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The Mass Media

The Mass Media

The Mass Media

Topics that matter to older adults

On Oct. 17, 2022, 25 Osher Lifelong Learning Institute members and five Gerontology PhD students from UMass Boston participated in an OLLI Talk entitled “Exploring Topics that Matter Most as You Age.” 
The goal of this program was to provide researchers and students studying aging an opportunity to learn what research topics older adults would like addressed.  
UMass Boston PhD student in Gerontology Taylor Gray hosted the talk. Participants were divided into five groups and the following two questions were posed to each group:
1. What do you need to achieve the quality of life you want as you age?  
2. What challenges stand in the way of achieving the quality of life you want as you age?  
The following responses are some of the most frequently mentioned themes amongst the participants: 
Social Connections: Social connections of all kinds were paramount to people as they age. Participants felt the groups they belong to, such as OLLI, are wonderful sources of social connections. Attendees felt that social connections contribute to having a sense of purpose and belonging.
Accessibility: Accessibility challenges include obstacles in the physical environment such as steep staircases and door thresholds, as well as technological obstacles like websites that are difficult to navigate. Lack of accessibility bars older people from activities they enjoy or tasks they need to complete because the environment is not usable for them.
Health and Health Care: Attendees reported that doctors need to be clearer in communication. Navigating Medicare, Medicaid and other insurance systems is extremely difficult and frustrating. Participants felt that nutritious and enjoyable foods that older adults could easily access was lacking. COVID-19 still impacts older adults’ quality of life in terms of being able to move around freely for both social and health concerns.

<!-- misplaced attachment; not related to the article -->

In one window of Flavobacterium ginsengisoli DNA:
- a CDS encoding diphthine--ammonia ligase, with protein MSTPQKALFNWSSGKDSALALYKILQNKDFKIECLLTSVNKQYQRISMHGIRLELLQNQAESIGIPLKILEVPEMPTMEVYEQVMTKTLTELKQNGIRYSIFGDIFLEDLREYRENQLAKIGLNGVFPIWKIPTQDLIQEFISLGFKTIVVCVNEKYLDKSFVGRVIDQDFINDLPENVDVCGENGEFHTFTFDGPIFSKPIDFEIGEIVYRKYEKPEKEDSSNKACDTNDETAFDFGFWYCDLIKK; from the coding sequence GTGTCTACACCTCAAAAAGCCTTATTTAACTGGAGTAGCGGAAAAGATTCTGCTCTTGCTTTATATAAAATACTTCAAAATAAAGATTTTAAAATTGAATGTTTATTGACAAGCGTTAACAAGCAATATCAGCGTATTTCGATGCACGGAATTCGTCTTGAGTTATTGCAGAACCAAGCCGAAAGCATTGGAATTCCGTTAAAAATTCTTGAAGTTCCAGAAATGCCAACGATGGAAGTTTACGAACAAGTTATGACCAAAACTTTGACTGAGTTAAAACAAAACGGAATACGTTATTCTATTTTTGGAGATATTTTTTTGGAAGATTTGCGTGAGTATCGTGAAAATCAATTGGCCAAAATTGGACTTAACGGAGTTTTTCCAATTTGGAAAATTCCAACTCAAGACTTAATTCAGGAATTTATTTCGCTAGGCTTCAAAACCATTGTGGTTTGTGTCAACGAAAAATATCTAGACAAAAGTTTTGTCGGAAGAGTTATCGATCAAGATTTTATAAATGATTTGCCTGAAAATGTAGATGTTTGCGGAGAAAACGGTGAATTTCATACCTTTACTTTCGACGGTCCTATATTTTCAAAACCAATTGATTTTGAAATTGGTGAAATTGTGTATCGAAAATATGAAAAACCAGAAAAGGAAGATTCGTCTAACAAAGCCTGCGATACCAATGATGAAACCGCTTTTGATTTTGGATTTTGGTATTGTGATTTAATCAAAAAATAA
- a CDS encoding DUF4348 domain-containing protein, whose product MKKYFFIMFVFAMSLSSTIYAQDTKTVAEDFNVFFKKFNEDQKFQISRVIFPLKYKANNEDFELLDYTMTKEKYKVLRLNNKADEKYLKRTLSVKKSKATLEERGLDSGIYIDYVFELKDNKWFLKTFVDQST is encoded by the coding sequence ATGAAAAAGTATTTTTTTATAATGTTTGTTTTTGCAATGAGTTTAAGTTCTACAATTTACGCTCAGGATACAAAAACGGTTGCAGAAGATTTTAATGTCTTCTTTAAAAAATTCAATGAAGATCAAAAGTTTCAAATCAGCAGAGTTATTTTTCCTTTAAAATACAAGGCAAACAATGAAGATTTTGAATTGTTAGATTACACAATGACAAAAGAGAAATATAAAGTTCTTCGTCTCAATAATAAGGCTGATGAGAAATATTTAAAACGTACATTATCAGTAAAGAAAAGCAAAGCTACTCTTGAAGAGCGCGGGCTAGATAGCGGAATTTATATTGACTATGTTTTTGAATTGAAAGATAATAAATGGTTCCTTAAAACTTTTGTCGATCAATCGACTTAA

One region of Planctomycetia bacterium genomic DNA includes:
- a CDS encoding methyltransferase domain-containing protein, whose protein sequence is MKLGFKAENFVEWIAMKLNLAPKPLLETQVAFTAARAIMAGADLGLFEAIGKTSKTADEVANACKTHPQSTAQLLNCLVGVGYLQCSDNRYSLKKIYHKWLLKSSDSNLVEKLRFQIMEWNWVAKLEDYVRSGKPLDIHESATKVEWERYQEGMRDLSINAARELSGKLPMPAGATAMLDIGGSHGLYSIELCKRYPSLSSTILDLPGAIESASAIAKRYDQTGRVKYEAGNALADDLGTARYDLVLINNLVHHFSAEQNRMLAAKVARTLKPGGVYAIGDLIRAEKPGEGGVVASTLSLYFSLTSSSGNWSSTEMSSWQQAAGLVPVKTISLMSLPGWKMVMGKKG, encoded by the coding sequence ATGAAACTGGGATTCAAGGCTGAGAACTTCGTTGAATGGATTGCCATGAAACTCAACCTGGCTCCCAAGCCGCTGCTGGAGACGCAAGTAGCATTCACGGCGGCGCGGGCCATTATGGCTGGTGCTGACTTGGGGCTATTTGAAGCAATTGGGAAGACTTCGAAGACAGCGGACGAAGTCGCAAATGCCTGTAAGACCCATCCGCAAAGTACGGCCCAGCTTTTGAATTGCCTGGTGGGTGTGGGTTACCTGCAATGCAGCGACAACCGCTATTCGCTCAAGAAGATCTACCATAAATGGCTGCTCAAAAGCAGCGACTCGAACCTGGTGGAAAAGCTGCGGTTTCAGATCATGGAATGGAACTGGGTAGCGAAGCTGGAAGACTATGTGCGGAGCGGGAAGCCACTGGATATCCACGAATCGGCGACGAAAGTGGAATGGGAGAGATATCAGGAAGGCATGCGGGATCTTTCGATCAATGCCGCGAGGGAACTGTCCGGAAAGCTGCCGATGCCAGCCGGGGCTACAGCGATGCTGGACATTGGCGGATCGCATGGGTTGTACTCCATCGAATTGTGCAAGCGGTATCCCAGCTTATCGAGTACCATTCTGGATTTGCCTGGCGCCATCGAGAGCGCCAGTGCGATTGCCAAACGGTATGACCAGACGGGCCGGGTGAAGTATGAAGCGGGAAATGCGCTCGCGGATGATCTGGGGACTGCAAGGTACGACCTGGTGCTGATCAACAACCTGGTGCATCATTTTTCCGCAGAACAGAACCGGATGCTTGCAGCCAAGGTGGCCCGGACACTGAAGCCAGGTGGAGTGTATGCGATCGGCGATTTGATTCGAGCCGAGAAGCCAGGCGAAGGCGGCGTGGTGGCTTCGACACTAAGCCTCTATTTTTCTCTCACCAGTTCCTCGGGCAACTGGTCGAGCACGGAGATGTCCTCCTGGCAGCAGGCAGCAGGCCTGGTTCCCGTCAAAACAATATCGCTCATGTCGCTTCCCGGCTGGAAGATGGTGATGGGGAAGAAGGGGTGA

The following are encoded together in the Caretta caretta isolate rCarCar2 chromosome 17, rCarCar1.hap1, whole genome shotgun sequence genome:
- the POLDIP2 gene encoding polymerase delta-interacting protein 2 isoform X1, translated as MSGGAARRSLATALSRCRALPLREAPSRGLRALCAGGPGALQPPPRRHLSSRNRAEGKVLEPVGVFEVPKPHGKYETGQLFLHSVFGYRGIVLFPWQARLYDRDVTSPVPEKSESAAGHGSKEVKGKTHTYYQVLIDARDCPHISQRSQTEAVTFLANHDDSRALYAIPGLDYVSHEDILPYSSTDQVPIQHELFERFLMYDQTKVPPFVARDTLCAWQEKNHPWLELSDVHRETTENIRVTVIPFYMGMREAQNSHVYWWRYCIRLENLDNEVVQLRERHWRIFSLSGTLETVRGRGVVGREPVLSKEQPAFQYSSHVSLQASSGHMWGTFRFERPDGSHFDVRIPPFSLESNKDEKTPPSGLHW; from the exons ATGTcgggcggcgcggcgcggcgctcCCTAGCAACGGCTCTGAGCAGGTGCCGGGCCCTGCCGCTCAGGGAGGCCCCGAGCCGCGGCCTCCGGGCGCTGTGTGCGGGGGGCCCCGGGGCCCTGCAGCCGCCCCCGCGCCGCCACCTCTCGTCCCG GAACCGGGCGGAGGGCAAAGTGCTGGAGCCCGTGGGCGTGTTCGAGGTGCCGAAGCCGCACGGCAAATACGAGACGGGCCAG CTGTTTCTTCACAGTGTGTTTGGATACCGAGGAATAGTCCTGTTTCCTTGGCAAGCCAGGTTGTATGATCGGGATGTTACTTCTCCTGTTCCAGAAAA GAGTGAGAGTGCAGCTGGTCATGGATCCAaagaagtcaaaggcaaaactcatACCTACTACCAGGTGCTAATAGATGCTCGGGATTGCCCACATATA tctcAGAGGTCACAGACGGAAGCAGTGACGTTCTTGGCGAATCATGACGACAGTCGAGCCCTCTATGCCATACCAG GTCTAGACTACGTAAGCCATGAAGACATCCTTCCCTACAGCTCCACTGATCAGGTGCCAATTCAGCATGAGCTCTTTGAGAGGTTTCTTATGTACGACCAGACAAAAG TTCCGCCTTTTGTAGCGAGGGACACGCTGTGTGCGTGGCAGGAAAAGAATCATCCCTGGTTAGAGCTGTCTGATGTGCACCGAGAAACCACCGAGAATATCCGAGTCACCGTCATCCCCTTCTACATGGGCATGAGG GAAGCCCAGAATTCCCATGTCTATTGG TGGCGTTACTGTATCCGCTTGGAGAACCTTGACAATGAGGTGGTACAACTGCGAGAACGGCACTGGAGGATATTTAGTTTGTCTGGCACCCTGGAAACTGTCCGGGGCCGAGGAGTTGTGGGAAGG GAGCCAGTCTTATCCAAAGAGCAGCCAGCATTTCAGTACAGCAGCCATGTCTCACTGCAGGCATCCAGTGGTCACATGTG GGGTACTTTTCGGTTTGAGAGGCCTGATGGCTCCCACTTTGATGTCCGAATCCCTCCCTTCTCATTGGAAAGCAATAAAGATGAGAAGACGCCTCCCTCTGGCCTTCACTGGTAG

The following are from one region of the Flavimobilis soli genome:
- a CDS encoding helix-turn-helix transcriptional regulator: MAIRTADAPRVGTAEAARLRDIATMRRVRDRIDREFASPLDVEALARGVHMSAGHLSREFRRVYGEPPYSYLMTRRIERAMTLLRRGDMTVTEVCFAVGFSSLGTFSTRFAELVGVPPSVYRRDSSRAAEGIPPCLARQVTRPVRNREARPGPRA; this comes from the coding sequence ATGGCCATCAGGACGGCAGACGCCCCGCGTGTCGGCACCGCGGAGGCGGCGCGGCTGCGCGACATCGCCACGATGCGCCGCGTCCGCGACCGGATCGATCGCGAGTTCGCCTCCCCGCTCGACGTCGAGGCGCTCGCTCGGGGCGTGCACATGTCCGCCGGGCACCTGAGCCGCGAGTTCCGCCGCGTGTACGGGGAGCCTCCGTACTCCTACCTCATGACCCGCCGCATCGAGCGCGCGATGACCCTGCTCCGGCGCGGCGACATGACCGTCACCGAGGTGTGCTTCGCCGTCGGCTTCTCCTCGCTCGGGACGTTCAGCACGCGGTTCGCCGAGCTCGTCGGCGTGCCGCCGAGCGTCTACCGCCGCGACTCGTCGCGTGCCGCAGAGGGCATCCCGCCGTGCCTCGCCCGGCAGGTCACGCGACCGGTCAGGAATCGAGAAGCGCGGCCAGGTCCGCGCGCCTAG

Transportation: Participants felt there were not enough adequate transportation options and felt hamstrung by this, especially if they could no longer drive. A lack of access to transportation, whether it be personal automobile or public transit, was identified as a current or anticipated roadblock.
Housing: Finding and maintaining a place to live can be a huge challenge for older adults. Attendees specifically mentioned the inflated cost of housing and the desire to remain in their own homes. They also mentioned the strain associated with transitioning to another home or from a medical setting back into the home.
Independence: Many older adults want to be able to do things on their own. Challenges to independence include lack of transportation, mobility, social connections, appropriate housing and financial and other resources. Many older adults have difficulty admitting they may need additional accommodations to maintain their independence.  
To view an extended version of this document featuring more topics and in-depth findings, please scan the QR code below. This tool can be used to rationalize research into the areas mentioned, as these areas have been formally identified by older adults as important to their quality of life.
This product was created by The Aging PCOR Learning Collaborative, a project partnership between Collective Insight and the LeadingAge LTSS Center at UMass Boston. To see more awesome products created alongside older adult advisors, visit the Collective Insight and the LeadingAge LTSS Center’s webpage: www.collectiveinsightllc.com/aging-pcor-hub